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The Dark Art and Curious Science of Creating Magic in Brands, Business, and Life

By Rory Sutherland
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Alchemy by Rory Sutherland

Alchemy (2018) makes a case for irrational thinking in a world enraptured by logic. Drawing on his first-hand knowledge of the advertising industry and insights from behavioral psychology, Rory Sutherland argues that the world is far too complex to be viewed through a single lens. To solve everyday problems, we must move past superficial analysis and open ourselves up to even the most seemingly nonsensical ideas – which often turn out to be very powerful. Only then can we be true alchemists. 

Key idea 1 of 8

Human behavior can’t always be explained by logic.

In many aspects of life, logical thinking is essential. Raw reason and rationale have produced revolutionary scientific discoveries and built the infrastructure that our countries depend upon. But there are some instances where logic simply doesn’t apply, especially when it comes to human behavior. 

People are complex, irrational beings who make peculiar decisions and often don’t act in the way we expect them to. Look at our attitudes toward brands, for example – we prize some more highly than others even when the products have the same quality or function.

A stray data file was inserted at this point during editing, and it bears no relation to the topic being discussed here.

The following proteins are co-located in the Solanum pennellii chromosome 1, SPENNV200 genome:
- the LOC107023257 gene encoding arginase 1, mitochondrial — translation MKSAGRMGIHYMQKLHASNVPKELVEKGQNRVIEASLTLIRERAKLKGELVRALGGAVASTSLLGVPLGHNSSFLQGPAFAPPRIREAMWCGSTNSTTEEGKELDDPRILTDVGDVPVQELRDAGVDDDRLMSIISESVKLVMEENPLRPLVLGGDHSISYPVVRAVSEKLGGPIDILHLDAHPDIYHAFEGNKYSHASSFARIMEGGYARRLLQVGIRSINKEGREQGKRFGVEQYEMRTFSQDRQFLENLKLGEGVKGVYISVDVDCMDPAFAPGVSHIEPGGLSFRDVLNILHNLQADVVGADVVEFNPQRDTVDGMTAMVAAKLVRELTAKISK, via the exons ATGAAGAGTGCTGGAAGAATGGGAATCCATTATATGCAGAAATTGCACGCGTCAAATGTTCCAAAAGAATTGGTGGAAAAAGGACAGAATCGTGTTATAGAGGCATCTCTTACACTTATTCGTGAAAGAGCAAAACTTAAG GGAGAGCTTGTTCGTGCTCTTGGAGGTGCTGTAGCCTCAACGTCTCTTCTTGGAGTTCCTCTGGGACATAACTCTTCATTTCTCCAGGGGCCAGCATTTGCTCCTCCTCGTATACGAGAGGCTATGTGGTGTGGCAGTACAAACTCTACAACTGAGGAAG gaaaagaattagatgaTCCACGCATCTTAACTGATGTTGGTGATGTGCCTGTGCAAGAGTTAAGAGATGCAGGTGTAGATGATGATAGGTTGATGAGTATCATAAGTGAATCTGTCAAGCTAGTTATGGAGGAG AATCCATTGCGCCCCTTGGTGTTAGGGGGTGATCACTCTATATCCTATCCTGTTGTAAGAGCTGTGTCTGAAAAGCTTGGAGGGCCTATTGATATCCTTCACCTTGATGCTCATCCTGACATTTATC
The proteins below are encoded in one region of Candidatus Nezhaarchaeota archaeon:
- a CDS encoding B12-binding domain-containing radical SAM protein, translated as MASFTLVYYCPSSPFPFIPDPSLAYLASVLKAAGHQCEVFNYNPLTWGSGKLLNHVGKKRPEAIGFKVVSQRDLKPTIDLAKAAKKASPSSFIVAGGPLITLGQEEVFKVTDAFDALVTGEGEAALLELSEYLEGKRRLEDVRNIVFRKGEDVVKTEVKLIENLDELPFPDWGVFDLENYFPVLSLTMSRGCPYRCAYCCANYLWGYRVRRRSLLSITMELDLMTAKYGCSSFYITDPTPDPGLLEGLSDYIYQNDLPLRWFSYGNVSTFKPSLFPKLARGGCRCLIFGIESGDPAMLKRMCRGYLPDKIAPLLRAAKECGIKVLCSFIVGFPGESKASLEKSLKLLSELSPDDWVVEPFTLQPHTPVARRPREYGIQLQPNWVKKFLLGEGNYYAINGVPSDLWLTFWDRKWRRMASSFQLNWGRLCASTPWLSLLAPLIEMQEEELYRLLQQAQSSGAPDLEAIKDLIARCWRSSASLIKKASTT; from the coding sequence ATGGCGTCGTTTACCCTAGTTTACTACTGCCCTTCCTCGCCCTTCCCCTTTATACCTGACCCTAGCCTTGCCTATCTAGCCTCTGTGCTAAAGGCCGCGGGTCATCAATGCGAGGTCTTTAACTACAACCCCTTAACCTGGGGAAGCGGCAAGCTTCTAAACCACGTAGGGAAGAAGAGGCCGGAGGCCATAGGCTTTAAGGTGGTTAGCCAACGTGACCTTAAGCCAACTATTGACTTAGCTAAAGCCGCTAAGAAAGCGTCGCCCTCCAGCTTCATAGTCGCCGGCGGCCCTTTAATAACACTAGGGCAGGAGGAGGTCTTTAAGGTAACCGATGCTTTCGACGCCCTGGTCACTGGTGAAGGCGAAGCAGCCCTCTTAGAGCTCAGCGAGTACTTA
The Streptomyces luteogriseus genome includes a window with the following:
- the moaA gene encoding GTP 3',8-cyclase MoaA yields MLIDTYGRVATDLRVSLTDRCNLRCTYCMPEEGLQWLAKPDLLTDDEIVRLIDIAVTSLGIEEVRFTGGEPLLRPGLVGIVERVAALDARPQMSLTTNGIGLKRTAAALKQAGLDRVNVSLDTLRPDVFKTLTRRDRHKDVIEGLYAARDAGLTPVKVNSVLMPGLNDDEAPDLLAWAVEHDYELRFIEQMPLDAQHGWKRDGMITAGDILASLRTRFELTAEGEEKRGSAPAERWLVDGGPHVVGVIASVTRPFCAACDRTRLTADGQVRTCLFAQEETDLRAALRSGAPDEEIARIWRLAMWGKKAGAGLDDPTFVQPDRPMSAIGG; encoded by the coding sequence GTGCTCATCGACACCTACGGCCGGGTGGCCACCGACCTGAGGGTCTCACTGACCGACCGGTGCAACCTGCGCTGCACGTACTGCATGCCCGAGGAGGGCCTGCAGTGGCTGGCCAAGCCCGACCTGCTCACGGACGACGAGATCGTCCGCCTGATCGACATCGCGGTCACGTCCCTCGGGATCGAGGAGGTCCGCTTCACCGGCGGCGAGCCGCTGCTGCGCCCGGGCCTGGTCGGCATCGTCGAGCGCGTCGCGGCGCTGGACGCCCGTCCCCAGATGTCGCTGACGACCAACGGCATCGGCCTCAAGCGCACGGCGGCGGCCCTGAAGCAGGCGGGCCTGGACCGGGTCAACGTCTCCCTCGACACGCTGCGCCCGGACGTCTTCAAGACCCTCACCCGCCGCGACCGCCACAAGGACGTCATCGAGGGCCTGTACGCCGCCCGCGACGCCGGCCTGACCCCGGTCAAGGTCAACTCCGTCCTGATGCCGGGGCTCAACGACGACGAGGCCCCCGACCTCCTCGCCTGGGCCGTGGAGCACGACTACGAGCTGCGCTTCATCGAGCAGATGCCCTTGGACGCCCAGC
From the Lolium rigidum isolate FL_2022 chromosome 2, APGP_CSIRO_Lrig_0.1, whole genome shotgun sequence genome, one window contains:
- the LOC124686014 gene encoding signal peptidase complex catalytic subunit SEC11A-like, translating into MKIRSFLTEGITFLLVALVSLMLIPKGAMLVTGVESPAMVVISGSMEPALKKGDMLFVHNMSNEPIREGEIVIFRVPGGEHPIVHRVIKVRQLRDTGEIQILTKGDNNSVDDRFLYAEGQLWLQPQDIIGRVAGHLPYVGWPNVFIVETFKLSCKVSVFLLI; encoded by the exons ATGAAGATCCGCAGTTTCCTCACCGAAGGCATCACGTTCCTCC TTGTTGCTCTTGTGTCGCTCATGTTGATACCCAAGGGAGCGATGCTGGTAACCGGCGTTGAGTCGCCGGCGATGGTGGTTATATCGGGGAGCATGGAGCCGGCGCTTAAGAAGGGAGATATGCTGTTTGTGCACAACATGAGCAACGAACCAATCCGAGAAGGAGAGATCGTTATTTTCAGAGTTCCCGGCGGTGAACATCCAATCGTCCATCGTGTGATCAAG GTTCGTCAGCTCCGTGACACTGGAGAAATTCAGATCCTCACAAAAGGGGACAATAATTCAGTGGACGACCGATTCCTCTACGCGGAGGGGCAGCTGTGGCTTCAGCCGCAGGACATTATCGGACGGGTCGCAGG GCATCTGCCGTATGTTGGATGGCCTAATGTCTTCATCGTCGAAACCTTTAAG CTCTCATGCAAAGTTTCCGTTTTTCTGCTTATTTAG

Consider toothpaste as a case in point. Consumers prefer to brush their teeth with stripy toothpaste, even though there’s no clear advantage to using this type over other, non-stripy toothpastes. Why? Clever design. 

The various lines of color in stripy toothpaste signal to us that we’re getting multiple benefits – teeth-whitening, breath-freshening, and bacteria-fighting – all in one formula. Visually, it gives the illusion that stripy toothpaste is more effective. Our preference for it is, ultimately, irrational – a prime example of why our decisions and behavior are hard to predict. 

That’s why assumptions about people which are ostensibly based on logic – like those in economic models or case studies performed by businesses – so often fail. 

For example, many businesses in the United States think that productivity is related to the number of hours employees work. In their minds, this means that employees who have more vacation time must be less effective. As the author explains, businesses often consider humans to be like machines, and like machines, they can get rusty and less efficient when left idle for too long. 

But what if employees actually need more leisure time to do their jobs optimally? After all, happier, more rested employees will presumably want to continue working even later in life. And as far as productivity goes, just look at businesses in Europe: in Germany, employees get six weeks of paid leave a year and the economy is thriving; French workers get a generous holiday allowance and remain highly productive.

For businesses, asking employees to work longer seems like common sense. But, if they were to shelve their assumptions and think outside the box they could make room for startling insights.

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